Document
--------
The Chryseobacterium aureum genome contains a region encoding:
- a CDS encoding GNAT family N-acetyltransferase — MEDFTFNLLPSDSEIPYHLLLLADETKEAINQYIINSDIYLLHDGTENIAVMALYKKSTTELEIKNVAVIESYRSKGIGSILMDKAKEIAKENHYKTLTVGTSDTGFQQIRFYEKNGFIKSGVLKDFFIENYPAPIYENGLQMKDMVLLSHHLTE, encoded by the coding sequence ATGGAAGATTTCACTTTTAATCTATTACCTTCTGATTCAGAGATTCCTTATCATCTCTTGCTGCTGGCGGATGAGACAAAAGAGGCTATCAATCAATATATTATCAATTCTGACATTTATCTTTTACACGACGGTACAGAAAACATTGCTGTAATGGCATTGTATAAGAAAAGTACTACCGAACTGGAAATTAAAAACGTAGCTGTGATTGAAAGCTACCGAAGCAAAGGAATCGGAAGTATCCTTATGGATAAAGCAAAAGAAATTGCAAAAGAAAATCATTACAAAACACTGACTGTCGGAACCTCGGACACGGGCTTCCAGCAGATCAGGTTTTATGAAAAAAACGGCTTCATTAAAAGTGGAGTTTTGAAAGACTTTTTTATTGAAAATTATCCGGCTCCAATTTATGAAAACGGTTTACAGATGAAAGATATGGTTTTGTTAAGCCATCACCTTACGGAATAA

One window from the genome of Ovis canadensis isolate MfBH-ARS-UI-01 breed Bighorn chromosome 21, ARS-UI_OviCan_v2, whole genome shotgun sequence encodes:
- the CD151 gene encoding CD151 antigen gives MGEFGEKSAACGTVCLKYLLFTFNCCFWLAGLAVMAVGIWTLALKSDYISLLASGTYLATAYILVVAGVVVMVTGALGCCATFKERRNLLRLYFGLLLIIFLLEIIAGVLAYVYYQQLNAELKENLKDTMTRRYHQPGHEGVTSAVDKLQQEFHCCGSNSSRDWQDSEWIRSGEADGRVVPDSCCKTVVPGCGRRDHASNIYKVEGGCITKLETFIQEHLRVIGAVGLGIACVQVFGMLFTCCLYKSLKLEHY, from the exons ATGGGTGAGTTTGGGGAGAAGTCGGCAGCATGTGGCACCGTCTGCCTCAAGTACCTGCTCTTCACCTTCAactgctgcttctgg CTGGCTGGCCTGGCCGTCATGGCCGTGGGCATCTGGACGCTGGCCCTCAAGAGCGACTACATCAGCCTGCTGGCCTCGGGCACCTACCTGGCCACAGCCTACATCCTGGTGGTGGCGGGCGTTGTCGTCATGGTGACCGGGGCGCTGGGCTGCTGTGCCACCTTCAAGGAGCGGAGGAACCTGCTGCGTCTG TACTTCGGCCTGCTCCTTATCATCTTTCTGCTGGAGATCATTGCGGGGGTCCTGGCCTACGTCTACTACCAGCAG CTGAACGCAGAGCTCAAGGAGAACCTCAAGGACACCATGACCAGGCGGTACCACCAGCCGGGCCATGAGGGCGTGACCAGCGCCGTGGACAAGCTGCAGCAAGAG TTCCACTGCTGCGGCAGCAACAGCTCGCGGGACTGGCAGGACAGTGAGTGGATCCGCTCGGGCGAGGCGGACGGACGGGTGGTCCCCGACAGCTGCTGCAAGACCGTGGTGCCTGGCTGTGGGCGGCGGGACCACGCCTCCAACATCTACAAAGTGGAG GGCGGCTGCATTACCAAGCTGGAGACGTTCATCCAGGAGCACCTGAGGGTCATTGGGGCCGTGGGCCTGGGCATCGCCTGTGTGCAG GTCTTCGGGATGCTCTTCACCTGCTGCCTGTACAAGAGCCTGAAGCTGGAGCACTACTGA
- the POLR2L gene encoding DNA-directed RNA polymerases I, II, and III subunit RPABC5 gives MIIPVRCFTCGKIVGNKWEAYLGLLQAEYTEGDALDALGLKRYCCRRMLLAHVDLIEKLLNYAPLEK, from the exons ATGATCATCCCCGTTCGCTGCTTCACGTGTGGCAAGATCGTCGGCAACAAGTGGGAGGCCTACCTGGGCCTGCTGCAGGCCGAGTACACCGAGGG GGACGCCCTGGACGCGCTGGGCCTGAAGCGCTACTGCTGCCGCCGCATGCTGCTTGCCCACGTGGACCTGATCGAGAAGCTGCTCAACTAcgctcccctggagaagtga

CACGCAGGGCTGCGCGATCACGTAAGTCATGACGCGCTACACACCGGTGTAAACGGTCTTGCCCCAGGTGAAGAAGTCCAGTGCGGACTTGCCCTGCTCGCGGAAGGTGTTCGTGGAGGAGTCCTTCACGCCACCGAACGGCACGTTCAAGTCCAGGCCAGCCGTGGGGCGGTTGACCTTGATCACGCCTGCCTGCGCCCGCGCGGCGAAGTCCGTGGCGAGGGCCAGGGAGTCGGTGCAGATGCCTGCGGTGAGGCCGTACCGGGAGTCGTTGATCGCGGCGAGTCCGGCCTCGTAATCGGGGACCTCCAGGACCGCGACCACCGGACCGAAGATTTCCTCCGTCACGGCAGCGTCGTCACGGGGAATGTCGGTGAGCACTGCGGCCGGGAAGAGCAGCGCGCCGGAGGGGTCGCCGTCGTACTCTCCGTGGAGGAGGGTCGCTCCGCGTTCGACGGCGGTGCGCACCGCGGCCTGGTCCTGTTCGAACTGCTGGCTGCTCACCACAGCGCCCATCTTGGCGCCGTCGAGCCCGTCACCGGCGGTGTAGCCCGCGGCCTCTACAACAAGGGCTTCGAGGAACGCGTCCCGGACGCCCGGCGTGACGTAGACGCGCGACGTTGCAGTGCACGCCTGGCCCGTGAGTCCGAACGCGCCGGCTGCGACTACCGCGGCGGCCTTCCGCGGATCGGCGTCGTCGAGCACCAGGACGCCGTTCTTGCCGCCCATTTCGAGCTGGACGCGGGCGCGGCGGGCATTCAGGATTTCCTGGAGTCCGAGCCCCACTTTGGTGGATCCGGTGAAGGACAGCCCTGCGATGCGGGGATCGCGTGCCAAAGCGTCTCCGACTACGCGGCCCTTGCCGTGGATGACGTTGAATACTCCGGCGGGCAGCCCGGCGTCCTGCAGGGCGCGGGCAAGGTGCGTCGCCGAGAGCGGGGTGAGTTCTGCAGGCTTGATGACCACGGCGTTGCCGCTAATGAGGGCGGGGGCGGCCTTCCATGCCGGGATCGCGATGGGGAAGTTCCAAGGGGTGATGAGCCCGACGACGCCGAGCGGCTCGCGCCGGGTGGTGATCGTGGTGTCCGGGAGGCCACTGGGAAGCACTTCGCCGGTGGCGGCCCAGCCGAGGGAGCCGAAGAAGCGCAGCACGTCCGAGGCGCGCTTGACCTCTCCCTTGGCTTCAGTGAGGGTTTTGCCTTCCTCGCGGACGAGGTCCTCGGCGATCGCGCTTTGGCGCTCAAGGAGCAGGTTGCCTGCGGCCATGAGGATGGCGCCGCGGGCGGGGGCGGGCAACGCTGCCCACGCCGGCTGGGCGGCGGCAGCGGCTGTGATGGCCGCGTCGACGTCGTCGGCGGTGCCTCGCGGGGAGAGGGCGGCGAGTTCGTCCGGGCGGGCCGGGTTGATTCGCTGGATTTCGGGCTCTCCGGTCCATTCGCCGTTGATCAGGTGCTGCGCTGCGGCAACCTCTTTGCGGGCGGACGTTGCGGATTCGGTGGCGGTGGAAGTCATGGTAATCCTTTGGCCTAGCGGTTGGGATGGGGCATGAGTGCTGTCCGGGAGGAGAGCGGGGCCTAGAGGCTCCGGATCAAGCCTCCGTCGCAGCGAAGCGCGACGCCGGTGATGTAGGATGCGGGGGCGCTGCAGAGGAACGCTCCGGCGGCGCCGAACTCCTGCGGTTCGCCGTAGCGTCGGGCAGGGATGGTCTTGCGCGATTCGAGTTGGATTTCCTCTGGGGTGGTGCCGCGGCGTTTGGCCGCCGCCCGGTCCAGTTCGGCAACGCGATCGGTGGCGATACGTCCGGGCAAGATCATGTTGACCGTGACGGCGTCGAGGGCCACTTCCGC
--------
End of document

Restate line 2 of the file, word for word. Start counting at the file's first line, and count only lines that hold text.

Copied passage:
- a CDS encoding GNAT family N-acetyltransferase — MEDFTFNLLPSDSEIPYHLLLLADETKEAINQYIINSDIYLLHDGTENIAVMALYKKSTTELEIKNVAVIESYRSKGIGSILMDKAKEIAKENHYKTLTVGTSDTGFQQIRFYEKNGFIKSGVLKDFFIENYPAPIYENGLQMKDMVLLSHHLTE, encoded by the coding sequence ATGGAAGATTTCACTTTTAATCTATTACCTTCTGATTCAGAGATTCCTTATCATCTCTTGCTGCTGGCGGATGAGACAAAAGAGGCTATCAATCAATATATTATCAATTCTGACATTTATCTTTTACACGACGGTACAGAAAACATTGCTGTAATGGCATTGTATAAGAAAAGTACTACCGAACTGGAAATTAAAAACGTAGCTGTGATTGAAAGCTACCGAAGCAAAGGAATCGGAAGTATCCTTATGGATAAAGCAAAAGAAATTGCAAAAGAAAATCATTACAAAACACTGACTGTCGGAACCTCGGACACGGGCTTCCAGCAGATCAGGTTTTATGAAAAAAACGGCTTCATTAAAAGTGGAGTTTTGAAAGACTTTTTTATTGAAAATTATCCGGCTCCAATTTATGAAAACGGTTTACAGATGAAAGATATGGTTTTGTTAAGCCATCACCTTACGGAATAA